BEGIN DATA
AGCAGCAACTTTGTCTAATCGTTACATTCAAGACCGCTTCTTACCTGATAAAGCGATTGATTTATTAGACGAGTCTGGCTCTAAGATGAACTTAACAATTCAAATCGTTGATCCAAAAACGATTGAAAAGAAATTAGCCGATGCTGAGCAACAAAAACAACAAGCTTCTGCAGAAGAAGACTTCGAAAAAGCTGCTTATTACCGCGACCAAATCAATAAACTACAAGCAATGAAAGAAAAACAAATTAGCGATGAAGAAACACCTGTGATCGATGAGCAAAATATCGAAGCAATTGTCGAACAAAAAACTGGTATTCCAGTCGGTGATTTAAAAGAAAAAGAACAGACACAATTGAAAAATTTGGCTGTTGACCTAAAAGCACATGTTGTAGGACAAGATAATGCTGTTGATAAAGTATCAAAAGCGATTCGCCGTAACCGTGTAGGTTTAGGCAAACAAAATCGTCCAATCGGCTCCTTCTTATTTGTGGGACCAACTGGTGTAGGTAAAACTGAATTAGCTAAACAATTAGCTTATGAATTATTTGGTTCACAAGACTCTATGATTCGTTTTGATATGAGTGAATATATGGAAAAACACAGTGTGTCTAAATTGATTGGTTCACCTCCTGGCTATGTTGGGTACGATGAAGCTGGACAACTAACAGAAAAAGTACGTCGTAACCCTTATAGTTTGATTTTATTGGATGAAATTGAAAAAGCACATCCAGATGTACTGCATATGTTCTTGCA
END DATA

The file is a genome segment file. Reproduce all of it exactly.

AGCAGCAACTTTGTCTAATCGTTACATTCAAGACCGCTTCTTACCTGATAAAGCGATTGATTTATTAGACGAGTCTGGCTCTAAGATGAACTTAACAATTCAAATCGTTGATCCAAAAACGATTGAAAAGAAATTAGCCGATGCTGAGCAACAAAAACAACAAGCTTCTGCAGAAGAAGACTTCGAAAAAGCTGCTTATTACCGCGACCAAATCAATAAACTACAAGCAATGAAAGAAAAACAAATTAGCGATGAAGAAACACCTGTGATCGATGAGCAAAATATCGAAGCAATTGTCGAACAAAAAACTGGTATTCCAGTCGGTGATTTAAAAGAAAAAGAACAGACACAATTGAAAAATTTGGCTGTTGACCTAAAAGCACATGTTGTAGGACAAGATAATGCTGTTGATAAAGTATCAAAAGCGATTCGCCGTAACCGTGTAGGTTTAGGCAAACAAAATCGTCCAATCGGCTCCTTCTTATTTGTGGGACCAACTGGTGTAGGTAAAACTGAATTAGCTAAACAATTAGCTTATGAATTATTTGGTTCACAAGACTCTATGATTCGTTTTGATATGAGTGAATATATGGAAAAACACAGTGTGTCTAAATTGATTGGTTCACCTCCTGGCTATGTTGGGTACGATGAAGCTGGACAACTAACAGAAAAAGTACGTCGTAACCCTTATAGTTTGATTTTATTGGATGAAATTGAAAAAGCACATCCAGATGTACTGCATATGTTCTTGCA